Marino v. Berryhill, No. 4:2017cv02154 - Document 26 (E.D. Mo. 2018)

Court Description: MEMORANDUM OPINION...IT IS HEREBY ORDERED, ADJUDGED, AND DECREED that the decision of the Commissioner of Social Security is AFFIRMED. A separate judgment will be filed on the same date as this Memorandum Opinion. Signed by Magistrate Judge Shirley Padmore Mensah on 9/14/2018. (NEP)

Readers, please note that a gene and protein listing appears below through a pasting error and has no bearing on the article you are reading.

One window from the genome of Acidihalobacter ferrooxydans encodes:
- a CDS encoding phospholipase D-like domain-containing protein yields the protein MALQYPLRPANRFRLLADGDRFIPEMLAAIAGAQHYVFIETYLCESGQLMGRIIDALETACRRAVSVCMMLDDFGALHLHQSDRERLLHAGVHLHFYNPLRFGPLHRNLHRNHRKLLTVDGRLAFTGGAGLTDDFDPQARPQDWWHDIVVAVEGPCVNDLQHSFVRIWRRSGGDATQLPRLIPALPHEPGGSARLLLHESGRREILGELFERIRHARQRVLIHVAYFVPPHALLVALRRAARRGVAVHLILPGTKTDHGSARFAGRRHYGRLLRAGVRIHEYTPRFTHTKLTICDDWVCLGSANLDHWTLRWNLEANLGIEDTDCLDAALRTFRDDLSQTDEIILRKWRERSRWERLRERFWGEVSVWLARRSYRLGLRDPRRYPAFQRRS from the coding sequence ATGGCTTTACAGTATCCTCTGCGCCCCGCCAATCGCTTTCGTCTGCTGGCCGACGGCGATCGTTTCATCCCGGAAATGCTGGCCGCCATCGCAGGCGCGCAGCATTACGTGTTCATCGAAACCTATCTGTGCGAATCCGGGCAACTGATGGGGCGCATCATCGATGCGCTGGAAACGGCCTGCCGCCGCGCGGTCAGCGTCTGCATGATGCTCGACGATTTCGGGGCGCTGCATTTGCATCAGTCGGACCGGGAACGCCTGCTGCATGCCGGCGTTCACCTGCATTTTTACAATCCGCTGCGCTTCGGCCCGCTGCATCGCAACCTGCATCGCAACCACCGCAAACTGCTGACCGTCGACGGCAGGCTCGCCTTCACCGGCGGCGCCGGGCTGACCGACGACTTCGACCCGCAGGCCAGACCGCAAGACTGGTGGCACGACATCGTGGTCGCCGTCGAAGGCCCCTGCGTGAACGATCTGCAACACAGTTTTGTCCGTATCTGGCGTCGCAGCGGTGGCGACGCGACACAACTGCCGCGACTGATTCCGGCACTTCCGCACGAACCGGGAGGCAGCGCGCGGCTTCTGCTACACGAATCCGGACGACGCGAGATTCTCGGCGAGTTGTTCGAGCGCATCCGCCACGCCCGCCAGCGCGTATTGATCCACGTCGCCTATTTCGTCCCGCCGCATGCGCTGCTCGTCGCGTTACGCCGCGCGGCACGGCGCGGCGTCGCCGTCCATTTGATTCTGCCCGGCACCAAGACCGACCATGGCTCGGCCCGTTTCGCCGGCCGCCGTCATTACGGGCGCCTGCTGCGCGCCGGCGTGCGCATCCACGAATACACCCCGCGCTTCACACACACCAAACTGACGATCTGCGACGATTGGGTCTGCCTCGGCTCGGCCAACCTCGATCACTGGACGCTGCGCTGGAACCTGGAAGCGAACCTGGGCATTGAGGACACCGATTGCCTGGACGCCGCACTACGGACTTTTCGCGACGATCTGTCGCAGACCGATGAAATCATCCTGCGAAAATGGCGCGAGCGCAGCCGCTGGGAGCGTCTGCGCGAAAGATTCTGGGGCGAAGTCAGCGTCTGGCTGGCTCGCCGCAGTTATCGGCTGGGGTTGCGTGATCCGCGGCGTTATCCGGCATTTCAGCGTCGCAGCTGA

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Marino v. Berryhill Doc. 26 UNITED STATES DISTRICT COURT EASTERN DISTRICT OF MISSOURI EASTERN DIVISION JACOB MARINO, Plaintiff, v. NANCY A. BERRYHILL, Deputy Commissioner of Operations, Social Security Administration, Defendant. ) ) ) ) ) ) ) ) ) ) ) ) ) ) Case No. 4:17-CV-2154-SPM MEMORANDUM OPINION This is an action under 42 U.S.C. §§ 405(g) and 1383(c)(3) for judicial review of the final decision of Defendant Nancy A. Berryhill, Deputy Commissioner for Operations, Social Security Administration (the “Commissioner”), finding that Plaintiff Jacob Marino (“Plaintiff”) was no longer disabled under Title XVI of the Social Security Act, 42 U.S.C. §§ 1381, et seq. (the “Act”). The parties consented to the jurisdiction of the undersigned magistrate judge pursuant to 28 U.S.C. § 636(c). (Doc. 9). Because I find the decision denying benefits was supported by substantial evidence, I will affirm the Commissioner’s denial of Plaintiff’s application. I. FACTUAL BACKGROUND Plaintiff has bipolar disorder, Attention Deficit Hyperactivity Disorder (“ADHD”), and generalized anxiety disorder. (Tr. 477, 539). At the hearing before the Administrative Law Judge (“ALJ”) held on November 24, 2015, Plaintiff testified as follows. He has a high school education and lives with his mother. (Tr. 25, 28). He does not do the household chores, because he does not 1 Dockets.Justia.com remember to do them. (Tr. 25-26). He cleans his room perhaps once every six months. (Tr. 30). He plays video games for about twenty minutes at a time and then loses focus and starts “thinking about everything else.” (Tr. 26). He has a driver’s license and drives to St. Charles, Chesterfield, Arnold, or other places. (Tr. 26). Plaintiff has friends that he goes around with when they are not busy, and he tries to help a friend at a retail store. (Tr. 29). When he goes out with friends, it does not last long—perhaps an hour—before he cannot do it anymore. (Tr. 30). He travels to card game tournaments with friends, during which he sits for twenty minutes playing and then has an hour and a half in between to “get out of [his] manic stuff.” (Tr. 30). He pays his bills every month, but he is typically late. (Tr. 29). Plaintiff is not in any kind of counseling but is looking for a counselor. (Tr. 33). Plaintiff testified that when his medicines work, he has significant side effects, normally including weight gain and sleepiness. (Tr. 27). When he is put on medications without the side effects, they do not work. (Tr. 27). He is often trying new medications. (Tr. 28). Plaintiff worked with his mother at a catering company once or twice a month for a few months. (Tr. 33). Two bartenders he knew helped him and covered for him when he had problems. (Tr. 33). He is not in any kind of work program because it is hard for him to be around new people. (Tr. 34). With regard to Plaintiff’s medical records and work history records, the Court accepts the facts as stated in the parties’ respective statements of facts. The Court will discuss the specific facts relevant to the parties’ arguments in its discussion below. II. PROCEDURAL BACKGROUND In a decision dated May 5, 2010, Plaintiff was found disabled as of June 23, 2008. (Tr. 43). On December 30, 2014, the Commissioner determined that Plaintiff’s health had improved in 2 December 2014 and that he was no longer disabled as of December 2014. (Tr. 61-64). On April 14, 2015, a state agency disability hearing officer upheld that determination. (Tr. 78-80). On April 21, 2015, Plaintiff filed a Request for Hearing by an ALJ. (Tr. 90-93). After a hearing, the ALJ issued an unfavorable decision dated May 31, 2016. (Tr. 40-60). On June 16, 2016, Plaintiff filed a Request for Review of Hearing Decision/Order with the Social Security Administration’s Appeals Council. (Tr. 127-29). On May 30, 2017, the Appeals Council denied Plaintiff’s request for review. (Tr. 1-6). Plaintiff has exhausted all administrative remedies, and the decision of the ALJ stands as the final decision of the Commissioner of the Social Security Administration. III. STANDARD FOR DETERMINING DISABILITY UNDER THE ACT To be eligible for benefits under the Social Security Act, a claimant must prove he or she is disabled. Pearsall v. Massanari, 274 F.3d 1211, 1217 (8th Cir. 2001); Baker v. Sec’y of Health & Human Servs., 955 F.2d 552, 555 (8th Cir. 1992). The Social Security Act defines as disabled a person who is unable “to engage in any substantial gainful activity by reason of any medically determinable physical or mental impairment which can be expected to result in death or which has lasted or can be expected to last for a continuous period of not less than 12 months.” 42 U.S.C. § 1382c(a)(3)(A); see also Hurd v. Astrue, 621 F.3d 734, 738 (8th Cir. 2010). The impairment must be “of such severity that he is not only unable to do his previous work but cannot, considering his age, education, and work experience, engage in any other kind of substantial gainful work which exists in the national economy, regardless of whether such work exists in the immediate area in which he lives, or whether a specific job vacancy exists for him, or whether he would be hired if he applied for work.” 42 U.S.C. § 1382c(a)(3)(B). In this case, Plaintiff was determined to be disabled as of June 23, 2008. (Tr. 43). However, under the relevant regulations, a claimant’s “continued entitlement to . . . benefits must be reviewed 3 periodically.” 20 C.F.R. § 416.994(a). 1 “The Commissioner may terminate benefits to a person previously adjudged to be disabled upon substantial evidence that the individual’s condition has improved.” Bennett v. Colvin, 174 F. Supp. 3d 1031, 1037 (E.D. Mo. 2016). “When benefits have been denied based on a determination that a claimant’s disability has ceased, the issue is whether the claimant’s medical impairments have improved to the point where [s]he is able to perform substantial gainful activity.” Delph v. Astrue, 538 F.3d 940, 945 (8th Cir. 2008) (citing 42 U.S.C. § 423(f)(1)). “This ‘medical improvement’ standard requires the Commissioner to compare a claimant’s current condition with the condition existing at the time the claimant was found disabled and awarded benefits.” Id. To evaluate a claimant’s continued entitlement to benefits, the Commissioner must follow a process involving up to eight steps. 20 C.F.R. § 416.994(b)(5). Those steps are as follows: (i) Step 1. Do you have an impairment or combination of impairments which meets or equals the severity of an impairment listed in appendix 1 of subpart P of part 404 of this chapter? If you do, your disability will be found to continue. (ii) Step 2. If you do not, has there been medical improvement as defined in paragraph (b)(1)(i) of this section?[2] If there has been medical improvement as shown by a decrease in medical severity, see step 3 in paragraph (b)(5)(iii) of this section. If there has been no decrease in medical severity, there has been no medical improvement. (See step 4 in paragraph (b)(5)(iv) of this section.) (iii) Step 3. If there has been medical improvement, we must determine whether it is related to your ability to do work in accordance with paragraphs (b)(1)(i) through (b)(1)(iv) of this section; i.e., whether or not there has been an increase in the residual functional capacity based on the impairment(s) that was present at the time of the most recent favorable medical determination. If medical improvement is not related to your ability to do work, see step 4 in paragraph (b)(5)(iv) of this section. 1 Throughout this opinion, the Court’s references to regulations will be to the version of the regulations that was effective prior to March 27, 2017. 2 “Medical improvement is any decrease in the medical severity of your impairment(s) which was present at the time of the most recent favorable medical decision that you were disabled or continued to be disabled. A determination that there has been a decrease in medical severity must be based on changes (improvement) in the symptoms, signs, or laboratory findings associated with your impairment(s).” 20 C.F.R. § 416.994(b)(1)(i). 4 If medical improvement is related to your ability to do work, see step 5 in paragraph (b)(5)(v) of this section. (iv) Step 4. If we found at step 2 in paragraph (b)(5)(ii) of this section that there has been no medical improvement or if we found at step 3 in paragraph (b)(5)(iii) of this section that the medical improvement is not related to your ability to work, we consider whether any of the exceptions in paragraphs (b)(3) and (b)(4) of this section apply. If none of them apply, your disability will be found to continue. If one of the first group of exceptions to medical improvement applies, see step 5 in paragraph (b)(5)(v) of this section. If an exception from the second group of exceptions to medical improvement applies, your disability will be found to have ended. The second group of exceptions to medical improvement may be considered at any point in this process. (v) Step 5. If medical improvement is shown to be related to your ability to do work or if one of the first group of exceptions to medical improvement applies, we will determine whether all your current impairments in combination are severe (see § 416.921). This determination will consider all your current impairments and the impact of the combination of these impairments on your ability to function. If the residual functional capacity assessment in step 3 in paragraph (b)(5)(iii) of this section shows significant limitation of your ability to do basic work activities, see step 6 in paragraph (b)(5)(vi) of this section. When the evidence shows that all your current impairments in combination do not significantly limit your physical or mental abilities to do basic work activities, these impairments will not be considered severe in nature. If so, you will no longer be considered to be disabled. (vi) Step 6. If your impairment(s) is severe, we will assess your current ability to do substantial gainful activity in accordance with § 416.960. That is, we will assess your residual functional capacity based on all your current impairments and consider whether you can still do work you have done in the past. If you can do such work, disability will be found to have ended. (vii) Step 7. If you are not able to do work you have done in the past, we will consider whether you can do other work given the residual functional capacity assessment made under paragraph (b)(5)(vi) of this section and your age, education, and past work experience (see paragraph (b)(5)(viii) of this section for an exception to this rule). If you can, we will find that your disability has ended. If you cannot, we will find that your disability continues. (viii) Step 8. We may proceed to the final step, described in paragraph (b)(5)(vii) of this section, if the evidence in your file about your past relevant work is not sufficient for us to make a finding under paragraph (b)(5)(vi) of this section about whether you can perform your past relevant work. If we find that you can adjust to other work based solely on your age, education, and residual functional capacity, we will find that you are no longer disabled, and we will not make a finding about whether you can do your past relevant work under paragraph (b)(5)(vi) of this section. If we find that you may be unable to adjust to other work or if § 416.962 5 may apply, we will assess your claim under paragraph (b)(5)(vi) of this section and make a finding about whether you can perform your past relevant work. 20 C.F.R. § 416.994(b)(5)(i)-(viii). IV. THE ALJ’S DECISION Applying the foregoing steps, the ALJ made the following findings. At Step 1, the ALJ found that since December 15, 2014, Plaintiff had not had an impairment or combination of impairments that meet or medically equal the severity of an impairment listed in 20 C.F.R. Part 404, Subpart P, Appendix 1. (Tr. 45). At Step 2, the ALJ found that medical improvement had occurred as of December 15, 2014. (Tr. 48). At Step 3, the ALJ made a residual functional capacity (“RFC”) finding and found that Plaintiff’s medical improvement was related to the ability to work because it resulted in an increase in Plaintiff’s RFC. (Tr. 48-53). At Step 5, the ALJ found that beginning December 15, 2014, Plaintiff’s impairments continued to be severe. (Tr. 53). At Step 6, the ALJ found that Plaintiff had no past relevant work. (Tr. 54). At Step 7, the ALJ found that considering Plaintiff’s age, education, work experience, and RFC, there were a significant number of jobs existing in the national economy that Plaintiff could perform, including dishwasher, hand packer, and cleaner. (Tr. 54-55). The ALJ concluded that Plaintiff’s disability ended on December 15, 2014, and that Plaintiff had not become disabled again since that date. (Tr. 55). V. DISCUSSION Plaintiff challenges the ALJ’s decision on two grounds: (1) that the ALJ failed to properly evaluate the opinions of Plaintiff’s treating physician, Dr. Trail, and (2) that the ALJ did not perform a proper analysis of the credibility of Plaintiff’s subjective complaints. A. Standard for Judicial Review The decision of the Commissioner must be affirmed if it complies with the relevant legal requirements and is supported by substantial evidence in the record as a whole. See 42 U.S.C. 6 §§ 405(g); 1383(c)(3); Richardson v. Perales, 402 U.S. 389, 401 (1971); Pate-Fires v. Astrue, 564 F.3d 935, 942 (8th Cir. 2009); Estes v. Barnhart, 275 F.3d 722, 724 (8th Cir. 2002). “Substantial evidence ‘is less than a preponderance, but enough that a reasonable mind might accept as adequate to support a conclusion.’” Renstrom v. Astrue, 680 F.3d 1057, 1063 (8th Cir. 2012) (quoting Moore, 572 F.3d at 522). In determining whether substantial evidence supports the Commissioner’s decision, the court considers both evidence that supports that decision and evidence that detracts from that decision. Id. However, the court “do[es] not reweigh the evidence presented to the ALJ, and [it] defer[s] to the ALJ’s determinations regarding the credibility of testimony, as long as those determinations are supported by good reasons and substantial evidence.” Id. at 1064 (quoting Gonzales v. Barnhart, 465 F.3d 890, 894 (8th Cir. 2006)). “If, after reviewing the record, the court finds it is possible to draw two inconsistent positions from the evidence and one of those positions represents the ALJ’s findings, the court must affirm the ALJ’s decision.” Partee v. Astrue, 638 F.3d 860, 863 (8th Cir. 2011) (quoting Goff v. Barnhart, 421 F.3d 785, 789 (8th Cir. 2005)). B. The ALJ’s Evaluation of the Opinions of Plaintiff’s Treating Physician Plaintiff’s first argument is that the ALJ failed to properly evaluate the opinions of his treating physician, Dr. Trail, and erred by giving them “little weight.” (Tr. 52). On June 3, 2015, Dr. Trail wrote a brief letter stating that Plaintiff’s diagnoses were bipolar disorder and ADHD; that Plaintiff’s “condition is chronic and will cause difficulties for his entire life”; that “[m]ultiple medications have been tried and have been partially effective,” and that “[h]is symptoms make it very difficult for him to remain gainfully employed on a full time basis.” (Tr. 477). On November 20, 2015, Dr. Trail wrote another letter stating that Plaintiff’s current diagnoses were bipolar disorder, ADHD, and generalized anxiety disorder and that his current medications were Adderall 7 and Lamictal. He stated that he had been treating Plaintiff since Plaintiff was six years old. He stated that despite many medications trials and periodic counseling, Plaintiff has continued to struggle; that side effects of medications have limited their effectiveness through the years; that many of the stimulants have made his mood lability worse; that nearly all of the mood stabilizers have caused significant weight gain to the point where Plaintiff is morbidly obese; and that sedation from some medications had also been a limitation. He stated that although Plaintiff’s diagnosis included impulsive decision making and being easily frustrated, which periodically has led him to making the poor choice of briefly stopping medications, he has always been compliant with appointments and has never refused treatment. He stated that when Plaintiff is doing well, he has had brief periods of time in which he could be employed, but that his mood volatility, the limited effectiveness of his medications, and his struggles with social skills had kept him from being gainfully employed on a consistent basis. He noted that Plaintiff had depended on his mother’s support to take care of his activities of daily living. Dr. Trail concluded by opining that Plaintiff’s “limitations due to his medical diagnosis currently make it impossible for him to live independently and maintain a consistent income for at least the next several years.” (Tr. 539). Under the regulations applicable to Plaintiff’s claim, if the Social Security Administration finds that a treating source’s medical opinion on the nature and severity of a claimant’s impairments “is well-supported by medically acceptable clinical and laboratory diagnostic techniques and is not inconsistent with the other substantial evidence in [the claimant’s] case record,” the Social Security Administration will give that opinion “controlling weight.” 20 C.F.R. § 416.927(c)(2). 3 See also Tilley v. Astrue, 580 F.3d 675, 679 (8th Cir. 2009) (“A treating 3 These regulations apply to claims filed before March 27, 2017. For claims filed after March 27, 2017, the rule that a treating source opinion is entitled to controlling weight has been eliminated. 8 physician’s opinion is given controlling weight if it is well-supported by medically acceptable clinical and laboratory diagnostic techniques and is not inconsistent with the other substantial evidence in [a claimant’s] case record.”) (internal quotation marks omitted). However, a treating physician’s opinion is not inherently entitled to controlling weight. Travis v. Astrue, 477 F.3d 1037, 1041 (8th Cir. 2007); Hacker v. Barnhart, 459 F.3d 934, 937 (8th Cir. 2006). “An ALJ may ‘discount or even disregard the opinion of a treating physician where other medical assessments are supported by better or more thorough medical evidence, or where a treating physician renders inconsistent opinions that undermine the credibility of such opinions.’” Goff, 421 F.3d at 790 (quoting Prosch v. Apfel, 201 F.3d 1010, 1013 (8th Cir. 2000)). The ALJ may also “discount an opinion of a treating physician that is inconsistent with the physician’s clinical treatment notes.” Davidson v. Astrue, 578 F.3d 838, 843 (8th Cir. 2009). Where the ALJ does not give a treating physician’s opinion controlling weight, the ALJ must evaluate the opinion based on several factors, including the length of the treatment relationship and the frequency of examination, the nature and extent of the treatment relationship, the evidence provided by the source in support of the opinion, the consistency of the opinion with the record as a whole, and the level of specialization of the source. 20 C.F.R. § 416.927(c)(2)-(6). “When an ALJ discounts a treating physician’s opinion, [the ALJ] should give good reasons for doing so.” Martise v. Astrue, 641 F.3d 909, 925 (8th Cir. 2011) (quoting Davidson v. Astrue, 501 F.3d 987, 990 (8th Cir.2007)). It is the ALJ’s duty to resolve conflicts in the evidence, and the ALJ’s assessment of the opinion evidence should not be See 20 C.F.R. § 416.920c(a). Throughout this opinion, the Court will refer to the version of the regulations that applies to claims filed before March 27, 2017. 9 disturbed so long as it falls within the “available zone of choice.” See Hacker, 459 F.3d at 937938. After review of the ALJ’s decision and the record as a whole, the Court finds that the ALJ gave good reasons, supported by substantial evidence, for her decision to discount Dr. Trail’s opinion. The ALJ discussed Dr. Trail’s opinions and gave them “little weight.” (Tr. 52). The ALJ properly discounted Dr. Trail’s opinions regarding Plaintiff’s ability to maintain employment, noting that an opinion that a person is unable to work is an opinion on an issue reserved to the Commissioner. The Eighth Circuit has repeatedly held that a treating physician’s opinion that a claimant is “disabled” or “unable to work” is not a “medical opinion” that is entitled to credit under the regulations. See Stormo v. Barnhart, 377 F.3d 801, 806 (8th Cir. 2004) (“[T]reating physicians’ opinions are not medical opinions that should be credited when they simply state that a claimant can not be gainfully employed, because they are merely ‘opinions on the application of the statute, a task assigned solely to the discretion of the [Commissioner].’”) (quoting Krogmeier v. Barnhart, 294 F.3d 1019, 1023 (8th Cir. 2002)). Accord Brown v. Astrue, 611 F.3d 941, 952 (8th Cir. 2010). With regard to Dr. Trail’s opinions regarding Plaintiff’s struggles with social skills, the ALJ reasonably found those opinions inconsistent with the record. As the ALJ noted, by Plaintiff’s own account, Plaintiff engages in significant social activities. In his Function Report, he reported that he spends time with others and reported that he does not have any problems getting along with family, friends, neighbors, or others. (Tr. 200-01). He noted that he spends his days helping a friend at a retail store, socializing, and playing card games. (Tr. 197). He also reported during his psychological evaluation that he plays pool with friends and is heavily into card games. (Tr. 442). He testified that he travels with friends to attend card tournaments (Tr. 30). The ALJ reasonably 10 found this evidence inconsistent with Dr. Trail’s opinion that Plaintiff has “struggles with social skills” so severe that he cannot work. With regard to Dr. Trail’s opinion that Plaintiff is reliant on his mother’s support to take care of his daily activities, the ALJ reasonably found that opinion inconsistent with the record, which showed little or no limitations in activities of daily living. (Tr. 52). In Plaintiff’s Function Report, Plaintiff reported that he prepares his own meals; that he is able to take out the trash, clean his room, and do laundry (though he does need reminders); that he goes out alone to walk and drive a car; that he shops in stores and by computer; that he pays bills and handles a savings account; and that he plays card games and videogames. (Tr. 197-200). Similarly, Plaintiff reported to his psychological examiner that he pays his own bills and helps with grocery shopping; that he is heavily into card games; that he travels to various card game tournaments (with his most recent one being in Chicago, where he placed 6th out of 423 players); and that he is physically able to care for his personal hygienic needs independently. (Tr. 442). The ALJ reasonably found this evidence inconsistent with Dr. Trail’s opinion that Plaintiff is dependent on his mother to help him take care of his daily activities. See Ellis v. Barnhart, 392 F.3d 988, 995 (8th Cir. 2005) (ALJ properly considered the claimant’s reported daily activities in discounting a physician’s opinions). Moreover, a review of Dr. Trail’s treatment notes shows that they contain little support for his opinions. As the ALJ discussed, although Plaintiff’s mental status examinations sometimes showed that he was depressed or irritable, he consistently had an age-appropriate activity level; a normal tone, volume, and rate of speech; a full range of affect; a goal-directed and logical thought process with no flight of ideas or looseness of association; no delusions, hallucinations, or suicidal or homicidal thoughts; and fair insight and judgment. (Tr. 302-03, 305, 432, 435, 510, 512-13, 516, 519.) Dr. Trail consistently found that Plaintiff had a Global Assessment of Functioning 11 (“GAF”) score of 51-60, indicating only moderate symptoms. 4 (Tr. 303, 306, 433, 436, 510, 513, 516, 519). See Halverson v. Astrue, 600 F.3d 922, 930 (8th Cir. 2010) (inconsistency between treating physician’s treatment records and his functional assessment provides good reason for ALJ to discount physician’s opinion); Goff, 421 F.3d at 791 (finding the ALJ properly discounted a treating psychiatrist’s opinion that the claimant had extreme mental limitations where the same psychiatrist had assigned the claimant a GAF score of 58, indicating only moderate symptoms). Similarly, the consultative examiner found that although Plaintiff had a flat affect; a tired, depressed, and sleepy mood; and a rate of speech that was a bit slow, he was fairly groomed; had a cooperative attitude; made sufficient eye contact; had coherent, relevant, and logical speech; had normal thought processes; had appropriate memory; had appropriate insight and judgment; had average intelligence; and had intact concentration; and had a GAF score of 60. (Tr. 441-43). Additionally, treatment notes from other providers during the relevant time frame indicate that Plaintiff had a normal or appropriate mood and affect. (Tr. 485, 522). Although these records support the existence of some mental limitations, they do not necessarily support Dr. Trail’s opinion that Plaintiff had limitations greater than those reflected in the RFC. The undersigned notes that although the ALJ did not explicitly discuss all of the factors listed in § 416.927(c) in evaluating Dr. Trail’s opinion, she was not required to do so. See Nishke v. Astrue, 878 F. Supp. 2d 958, 984 (E.D. Mo. 2012) (ALJ’s failure to perform a factor-by-factor 4 A GAF score is based on “the clinician’s judgment of the individual’s overall level of functioning.” Hudson v. Barnhart, 345 F.3d 661, 662 n.3 (quoting Diagnostic and Statistical Manual of Mental Disorders 32 (4th ed. Text Revision 2000) (“DSM-IV-TR”). “GAF scores of 5160 indicate “[m]oderate symptoms (e.g., flat affect and circumstantial speech, occasional panic attacks) OR moderate difficulty in social, occupational, or school functioning (e.g., few friends, conflicts with peers or co-workers).” Id. (quoting DSM-IV-TR 34). 12 analysis of the 20 C.F.R. § 416.927(c) factors was not erroneous where the ALJ “explained his rationale in a manner that allowed the [court] to follow his line of reasoning”); Derda v. Astrue, No. 4:09–CV–01847 AGF, 2011 WL 1304909, at *10 (E.D. Mo. Mar. 30, 2011) (“While an ALJ must consider all of the factors set forth in 20 C.F.R. § 404.1527(d), he need not explicitly address each of the factors”). The ALJ cited 20 C.F.R. § 416.927 in her discussion and discussed several of the factors in her decision. (Tr. 49-52). The ALJ also “explained [her] rationale in a manner that allows the [Court] to follow [her] line of reasoning” Nishke, 878 F. Supp. 2d at 984. No more was required to comply with the relevant regulations. For all of the above reasons, the Court finds that the ALJ did not err in her assessment of Dr. Trail’s opinion. The ALJ’s decision makes clear that she considered all of the relevant evidence in assessing Dr. Trail’s opinion, and it is not the role of this Court to reweigh that evidence. The ALJ’s finding was supported by substantial evidence, and the Court cannot say that this decision was outside the “available zone of choice.” See Hacker, 459 F.3d at 937-938. C. The ALJ’s Evaluation Plaintiff’s Subjective Complaints Plaintiff’s second argument is that the ALJ erred in evaluating the credibility of Plaintiff’s subjective complaints. 5 Specifically, Plaintiff suggests that the ALJ gave insufficient weight to Plaintiff’s testimony that he cannot work because he cannot sustain attention and concentration, because of his mood swings, because of his poor memory and need for reminders, and because at times he cannot function. When evaluating a plaintiff’s subjective complaints, the ALJ must 5 The Commissioner has issued a new ruling, applicable to decisions made on or after March 28, 2016, that eliminates the use of the term “credibility” when evaluating subjective symptoms. Social Security Ruling (“SSR”) 16-3p, 2017 WL 5180304, at *2 (Oct. 25, 2017). This clarifies that “subjective symptom evaluation is not an examination of an individual’s character.” However, the factors to be considered remain the same under the new ruling. See id. at *13 (“Our regulations on evaluating symptoms are unchanged.”). See also 20 C.F.R. § 416.929. 13 consider several factors: “(1) the claimant’s daily activities; (2) the duration, intensity, and frequency of [the symptoms]; (3) the precipitating and aggravating factors; (4) the dosage, effectiveness, and side effects of medication; (5) any functional restrictions; (6) the claimant’s work history; and (7) the absence of objective medical evidence to support the claimant’s complaints.” Moore v. Astrue, 572 F.3d 520, 524 (8th Cir. 2009) (citing Finch v. Astrue, 547 F.3d 933, 935 (8th Cir. 2008), and Polaski v. Heckler, 739 F.2d 1320, 1322 (8th Cir.1984)). The ALJ need not explicitly discuss each factor. Moore, 572 F.3d at 524 (citing Goff, 421 F.3d at 791). It is sufficient if the ALJ “‘acknowledges and considers the factors before discounting a claimant’s subjective complaints.’” Id. The ALJ may not discount subjective complaints solely because they are not fully supported by the medical evidence, but such complaints may be discounted if they are inconsistent with the record as a whole. Ellis v. Barnhart, 392 F.3d 988, 996 (8th Cir. 2005). After review of the record, the Court finds that the ALJ conducted a proper analysis of Plaintiff’s subjective complaints, supported by good reasons and substantial evidence. As a preliminary matter, the Court notes that the ALJ did not entirely discount Plaintiff’s complaints of mental impairments, including focus and concentration problems. She limited Plaintiff to routine, repetitive tasks with only occasional changes in work setting and decision making, and she found that Plaintiff should have only end-of-day workday measurements and should not be in an assembly line or do similar work. However, the ALJ reasonably gave only some weight to Plaintiff’s complaints after consideration of several of the relevant factors. (Tr. 49-53). First, as discussed above, the ALJ considered objective medical evidence showing generally normal or mild examination findings, including mental status examinations sometimes showing that although he was depressed or irritable, he consistently had an age-appropriate activity level; a normal tone, volume, and rate of speech; a full range of affect; a goal-directed and logical thought process with 14 no flight of ideas or looseness of association; no delusions, hallucinations, or suicidal or homicidal thoughts; and fair insight and judgment (Tr. 49-51, 302-03, 305, 432, 435, 441-43, 485, 510, 51213, 516, 519, 522). The ALJ also considered that Plaintiff had GAF score findings consistently indicating only moderate symptoms (Tr. 49-51, 303, 306, 433, 436, 443, 510, 513, 516, 519). Although Plaintiff complained of concentration problems, difficulty focusing, and memory problems, the medical record does not appear to support those complaints. To the contrary, as the ALJ noted, the consultative examiner found that Plaintiff had intact concentration and appropriate memory, as evidenced by the ability to recall and recite up to six digits, to count backward in serials of three, and to remember facts from current events and from history. (Tr. 47, 442). It was appropriate for the ALJ to consider these findings in giving only some weight to Plaintiff’s complaints. See Halverson, 600 F.3d at 932-33 (finding that the ALJ reasonably discounted allegations of disability based in part on unremarkable examination findings). Second, with regard to Plaintiff’s daily activities, the ALJ reasonably found that Plaintiff’s reported ability to perform extensive daily activities was inconsistent with his subjective complaints. As discussed above, Plaintiff reported that he spends time with others and that he does not have any problems getting along with family, friends, neighbors, or others (Tr. 200-01); that he spends his days helping a friend at a retail store, socializing, and playing card games (Tr. 197); that he plays pool with friends, is heavily into card games, and recently went to a game in Chicago where he placed 6th out of 423 players (Tr. 442); that he travels with friends to attend card tournaments (Tr. 30); that he prepares his own meals; that he is able to take out the trash, clean his room, and do laundry (though he does need reminders) (Tr. 198); that he goes out alone to walk and drive a car; that he shops in stores and by computer; that he pays bills and handles a savings account; and that he plays card games and videogames (Tr. 197-99); and that he is physically able 15 to care for his personal hygienic needs independently. (Tr. 442). The ALJ reasonably found this evidence undermined Plaintiff’s suggestion that he is so unable to focus and concentrate that he could not perform even routine, repetitive tasks involving only occasional changes in the work setting. Third, the ALJ reasonably considered evidence of Plaintiff’s ability to perform part-time work. Specifically, the ALJ considered the third-party statement of his former supervisor indicating that Plaintiff was actively employed at a catering company as a seasonal, part-time bar back between August 2013 and April 2014, in a venue with a set routine with less stress and multitasking than some other catering venues, and that Plaintiff’s employment remained opened and the company would consider him if and when the need arose. (Tr. 256). A claimant’s ability to perform part-time work may be considered as part of the credibility analysis. See Harris v. Barnhart, 356 F.3d 926, 930 (8th Cir. 2004) (“It was also not unreasonable for the ALJ to note that [the plaintiff’s] daily activities, including part-time work . . . were inconsistent with her claim of disabling pain.”). See also 20 C.F.R. § 416.971 (the work that a claimant “[has] done during any period in which [he] believe[s] [he is] disabled may show that [he is] able to work at the substantial gainful activity level.”). Plaintiff’s ability to work (even part-time, and even in an environment with a set routine), is to some extent inconsistent with his allegations of disabling mental impairments. Plaintiff suggests that the ALJ relied too heavily on Plaintiff’s reported daily activities, and he also suggests that the ALJ should have given more consideration to the fact that Plaintiff gave varying reports of his daily activities, indicating that they varied from month to month and he did not participate in all of them consistently. The Court finds no error. The ALJ did not rely entirely on Plaintiff’s reported daily activities, but rather considered them in conjunction with the record as a whole, including Plaintiff’s consistently moderate GAF scores, the findings of the consultative 16 examiner, Plaintiff’s mental status examination results, and Plaintiff’s work history. It was not unreasonable for the ALJ to consider Plaintiff’s reported ability to participate in various daily activities along with other relevant factors in assessing the credibility of his allegations of disabling mental conditions. In sum, the Court finds that the ALJ conducted an express credibility determination, considered several of the relevant factors, and gave good reasons for finding Plaintiff’s subjective complaints not entirely credible. The Court will therefore defer to that analysis. See Renstrom v. Astrue, 680 F.3d at 1065 (“If an ALJ explicitly discredits the claimant’s testimony and gives good reason for doing so, [the court] will normally defer to the ALJ’s credibility determination.”) (quoting Juszczyk v. Astrue, 542 F.3d 626, 632 (8th Cir. 2008)). VI. CONCLUSION For all of the foregoing reasons, the Court finds the ALJ’s decision is supported by substantial evidence. Accordingly, IT IS HEREBY ORDERED, ADJUDGED, AND DECREED that the decision of the Commissioner of Social Security is AFFIRMED. A separate judgment will be filed on the same date as this Memorandum Opinion. SHIRLEY PADMORE MENSAH UNITED STATES MAGISTRATE JUDGE Dated this 14th day of September, 2018. 17